U.S. warship stuck in Montreal since December due to ice resumes trip home

An American warship stuck in Montreal since Christmas Eve has finally resumed its trip to its home port in Florida, the U.S. Navy confirmed on Saturday.

Navy thanked Montreal for the hospitality it showed the stranded crew

The USS Little Rock is shown moored in Montreal's Old Port Sunday, Jan. 21, 2018. The newly commissioned Navy warship spent the winter in Montreal after its journey to Florida was interrupted by cold and ice. (Graham Hughes/Canadian Press)

An American warship stuck in Montreal since Christmas Eve has finally resumed its trip to its home port in Florida.

Port of Montreal spokesperson Mélanie Nadeau said the ship left around 6:15 a.m. Saturday.

The USS Little Rock was commissioned in Buffalo on Dec. 16 but was trapped by ice at the Port of Montreal less than two weeks into its maiden voyage.

A spokeswoman for the Navy said officials decided to wait until weather conditions improved before allowing the ship to continue its journey to Mayport, Fla., out of concern for the safety of the ship and crew.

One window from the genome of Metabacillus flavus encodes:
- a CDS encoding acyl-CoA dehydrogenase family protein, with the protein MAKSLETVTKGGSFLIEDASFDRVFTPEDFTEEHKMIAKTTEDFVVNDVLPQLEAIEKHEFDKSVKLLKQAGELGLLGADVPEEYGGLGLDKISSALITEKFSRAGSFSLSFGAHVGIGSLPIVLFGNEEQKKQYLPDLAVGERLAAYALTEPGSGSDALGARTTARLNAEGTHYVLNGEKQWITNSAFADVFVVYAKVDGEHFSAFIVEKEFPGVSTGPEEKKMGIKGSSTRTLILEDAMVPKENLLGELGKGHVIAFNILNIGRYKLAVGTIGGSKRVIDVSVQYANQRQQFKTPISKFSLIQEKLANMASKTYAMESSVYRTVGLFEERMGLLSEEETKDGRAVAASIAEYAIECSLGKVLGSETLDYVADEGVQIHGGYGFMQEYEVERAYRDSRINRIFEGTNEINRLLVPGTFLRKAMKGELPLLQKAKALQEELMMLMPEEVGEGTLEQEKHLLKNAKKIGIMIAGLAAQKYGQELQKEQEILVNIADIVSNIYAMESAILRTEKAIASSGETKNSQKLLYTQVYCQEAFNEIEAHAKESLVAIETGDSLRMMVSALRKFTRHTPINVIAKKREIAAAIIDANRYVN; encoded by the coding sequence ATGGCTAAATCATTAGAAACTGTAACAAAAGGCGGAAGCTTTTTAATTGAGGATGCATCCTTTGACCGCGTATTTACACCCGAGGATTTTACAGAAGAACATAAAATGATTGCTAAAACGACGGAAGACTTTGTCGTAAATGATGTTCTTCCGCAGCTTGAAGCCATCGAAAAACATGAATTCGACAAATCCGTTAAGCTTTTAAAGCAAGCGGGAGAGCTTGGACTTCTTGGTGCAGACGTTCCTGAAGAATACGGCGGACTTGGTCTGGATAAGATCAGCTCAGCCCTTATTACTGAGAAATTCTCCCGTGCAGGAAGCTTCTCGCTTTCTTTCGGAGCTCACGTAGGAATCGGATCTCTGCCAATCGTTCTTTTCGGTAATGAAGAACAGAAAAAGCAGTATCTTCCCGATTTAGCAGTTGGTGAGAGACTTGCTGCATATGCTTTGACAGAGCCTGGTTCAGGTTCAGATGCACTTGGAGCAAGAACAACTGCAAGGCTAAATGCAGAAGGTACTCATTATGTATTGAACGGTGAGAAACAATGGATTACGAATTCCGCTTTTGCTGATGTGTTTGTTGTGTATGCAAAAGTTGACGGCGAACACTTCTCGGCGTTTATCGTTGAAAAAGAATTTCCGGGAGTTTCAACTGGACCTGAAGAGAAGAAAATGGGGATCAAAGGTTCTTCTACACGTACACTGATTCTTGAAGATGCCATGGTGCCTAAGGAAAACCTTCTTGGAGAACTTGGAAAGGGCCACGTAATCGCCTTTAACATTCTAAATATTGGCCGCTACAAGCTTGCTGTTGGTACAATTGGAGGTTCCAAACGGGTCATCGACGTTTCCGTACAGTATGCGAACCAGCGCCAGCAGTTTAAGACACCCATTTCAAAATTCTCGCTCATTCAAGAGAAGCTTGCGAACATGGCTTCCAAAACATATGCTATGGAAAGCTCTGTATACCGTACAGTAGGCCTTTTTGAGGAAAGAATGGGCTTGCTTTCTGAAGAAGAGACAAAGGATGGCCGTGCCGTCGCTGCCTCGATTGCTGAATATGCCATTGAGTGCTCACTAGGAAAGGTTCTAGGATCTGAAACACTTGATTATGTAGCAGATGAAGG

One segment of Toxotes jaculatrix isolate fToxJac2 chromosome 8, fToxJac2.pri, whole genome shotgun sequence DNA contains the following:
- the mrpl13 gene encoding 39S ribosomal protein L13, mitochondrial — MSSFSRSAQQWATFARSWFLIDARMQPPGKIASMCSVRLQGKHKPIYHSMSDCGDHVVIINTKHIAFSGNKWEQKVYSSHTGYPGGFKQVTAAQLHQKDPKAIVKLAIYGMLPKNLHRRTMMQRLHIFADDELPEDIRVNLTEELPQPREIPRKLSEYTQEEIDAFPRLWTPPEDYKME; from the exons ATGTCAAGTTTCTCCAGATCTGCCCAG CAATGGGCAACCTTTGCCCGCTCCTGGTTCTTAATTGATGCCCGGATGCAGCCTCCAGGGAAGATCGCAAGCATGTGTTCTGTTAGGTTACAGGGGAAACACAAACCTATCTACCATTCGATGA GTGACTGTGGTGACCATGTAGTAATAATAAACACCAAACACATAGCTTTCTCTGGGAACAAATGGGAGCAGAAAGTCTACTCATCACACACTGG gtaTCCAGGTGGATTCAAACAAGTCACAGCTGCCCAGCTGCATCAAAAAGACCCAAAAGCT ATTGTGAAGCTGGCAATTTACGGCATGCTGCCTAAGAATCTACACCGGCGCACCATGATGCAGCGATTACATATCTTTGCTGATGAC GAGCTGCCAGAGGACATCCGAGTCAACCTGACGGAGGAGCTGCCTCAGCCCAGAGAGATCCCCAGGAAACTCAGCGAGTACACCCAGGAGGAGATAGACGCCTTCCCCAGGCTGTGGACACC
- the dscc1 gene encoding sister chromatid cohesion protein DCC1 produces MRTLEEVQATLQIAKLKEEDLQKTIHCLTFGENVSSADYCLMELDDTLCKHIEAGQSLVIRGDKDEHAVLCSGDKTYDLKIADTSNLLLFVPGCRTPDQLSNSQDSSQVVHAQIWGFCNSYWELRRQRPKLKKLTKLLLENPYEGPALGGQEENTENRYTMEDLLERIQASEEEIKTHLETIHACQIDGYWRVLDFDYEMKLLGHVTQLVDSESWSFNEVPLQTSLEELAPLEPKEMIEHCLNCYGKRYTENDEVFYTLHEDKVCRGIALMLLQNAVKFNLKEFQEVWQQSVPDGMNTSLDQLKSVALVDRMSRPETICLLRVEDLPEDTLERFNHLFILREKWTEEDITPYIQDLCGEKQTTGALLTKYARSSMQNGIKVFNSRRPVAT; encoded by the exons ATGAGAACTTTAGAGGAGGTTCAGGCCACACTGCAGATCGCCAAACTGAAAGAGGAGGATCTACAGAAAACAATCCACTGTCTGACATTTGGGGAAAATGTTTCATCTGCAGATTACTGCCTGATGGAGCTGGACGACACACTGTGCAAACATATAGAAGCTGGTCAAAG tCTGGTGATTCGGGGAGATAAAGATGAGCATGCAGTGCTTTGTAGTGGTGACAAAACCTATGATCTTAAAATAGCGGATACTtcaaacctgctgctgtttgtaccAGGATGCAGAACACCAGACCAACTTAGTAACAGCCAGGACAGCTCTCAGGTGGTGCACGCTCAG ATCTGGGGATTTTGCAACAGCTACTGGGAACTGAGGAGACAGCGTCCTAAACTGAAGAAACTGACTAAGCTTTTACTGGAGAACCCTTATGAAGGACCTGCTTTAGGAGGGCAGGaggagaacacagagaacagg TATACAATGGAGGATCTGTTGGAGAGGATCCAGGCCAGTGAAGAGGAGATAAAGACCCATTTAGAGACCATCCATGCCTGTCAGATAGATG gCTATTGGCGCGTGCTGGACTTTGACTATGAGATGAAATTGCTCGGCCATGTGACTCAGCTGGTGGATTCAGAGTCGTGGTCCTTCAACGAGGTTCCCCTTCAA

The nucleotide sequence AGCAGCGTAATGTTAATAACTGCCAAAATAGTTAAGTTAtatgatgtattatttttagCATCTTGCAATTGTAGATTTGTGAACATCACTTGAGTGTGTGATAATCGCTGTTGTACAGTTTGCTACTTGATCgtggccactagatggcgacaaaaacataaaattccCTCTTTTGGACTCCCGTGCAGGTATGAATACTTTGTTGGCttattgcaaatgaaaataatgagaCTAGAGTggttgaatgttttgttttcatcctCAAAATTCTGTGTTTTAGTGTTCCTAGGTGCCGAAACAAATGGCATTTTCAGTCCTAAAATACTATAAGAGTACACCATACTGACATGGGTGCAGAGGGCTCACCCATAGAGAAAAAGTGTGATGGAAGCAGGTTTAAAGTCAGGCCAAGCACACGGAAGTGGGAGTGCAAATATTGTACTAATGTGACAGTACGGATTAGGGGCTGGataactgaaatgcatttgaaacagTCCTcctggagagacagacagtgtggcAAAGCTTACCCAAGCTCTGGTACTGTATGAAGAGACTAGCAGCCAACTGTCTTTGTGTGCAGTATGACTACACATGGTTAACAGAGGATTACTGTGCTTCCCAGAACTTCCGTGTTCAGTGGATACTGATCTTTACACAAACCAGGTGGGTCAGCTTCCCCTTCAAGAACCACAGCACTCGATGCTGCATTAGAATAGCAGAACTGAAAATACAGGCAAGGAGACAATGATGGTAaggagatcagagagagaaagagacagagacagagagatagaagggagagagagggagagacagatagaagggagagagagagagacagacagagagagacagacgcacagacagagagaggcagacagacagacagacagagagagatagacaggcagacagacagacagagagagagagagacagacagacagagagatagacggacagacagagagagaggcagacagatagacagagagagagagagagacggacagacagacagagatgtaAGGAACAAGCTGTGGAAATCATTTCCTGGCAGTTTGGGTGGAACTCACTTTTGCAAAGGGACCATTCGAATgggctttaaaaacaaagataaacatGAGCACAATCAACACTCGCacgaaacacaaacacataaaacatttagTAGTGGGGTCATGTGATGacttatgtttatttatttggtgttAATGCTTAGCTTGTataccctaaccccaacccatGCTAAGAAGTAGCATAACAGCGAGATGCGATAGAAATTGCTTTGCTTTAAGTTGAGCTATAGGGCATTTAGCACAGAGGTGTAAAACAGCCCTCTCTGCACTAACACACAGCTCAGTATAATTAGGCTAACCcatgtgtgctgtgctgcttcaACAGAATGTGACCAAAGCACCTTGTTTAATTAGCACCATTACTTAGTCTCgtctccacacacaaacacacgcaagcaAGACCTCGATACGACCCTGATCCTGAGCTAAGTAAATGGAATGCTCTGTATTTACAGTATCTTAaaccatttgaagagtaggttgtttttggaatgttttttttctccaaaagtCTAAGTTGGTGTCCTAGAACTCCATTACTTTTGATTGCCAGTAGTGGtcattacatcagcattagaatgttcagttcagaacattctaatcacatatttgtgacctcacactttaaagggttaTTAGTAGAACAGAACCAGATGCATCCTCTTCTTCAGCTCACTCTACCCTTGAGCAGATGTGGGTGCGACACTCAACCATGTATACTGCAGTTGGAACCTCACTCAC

Lt. Cmdr. Courtney Hillson confirmed the ship finally left the city early on Saturday after spending more than three months in Montreal.

It is expected to arrive in Florida early next month after making several port visits along the way.

In a statement, the Navy thanked the city for the hospitality it showed the stranded crew.

"We greatly appreciate the support and hospitality of the city of Montreal, the Montreal Port Authority and the Canadian Coast Guard," said the USS Little Rock Commanding Officer Cmdr. Todd Peters.

"We are grateful for the opportunity to further enhance our strong partnerships."

The 118-metre Freedom-variant Little Rock is described as a fast and agile combat ship that is capable of operating near shore as well as on the open ocean.

It's the second vessel to bear the name, and was commissioned in December alongside its Second World War-era namesake — a U.S. naval first.

The warship was equipped with temporary heaters and 16 de-icers designed to reduce ice accumulation on the hull, and the crew was provided with cold-weather clothing in light of the change to their winter plans.

The ship's departure may be a relief to some nearby condo dwellers, who complained over the winter about the constant rumble emanating from the vessel's generators.

In response, the lights illuminating the ship were dimmed and adjustments were made in February to a soundproofing, acoustic barrier wall surrounding the generators, the Port of Montreal said at the time.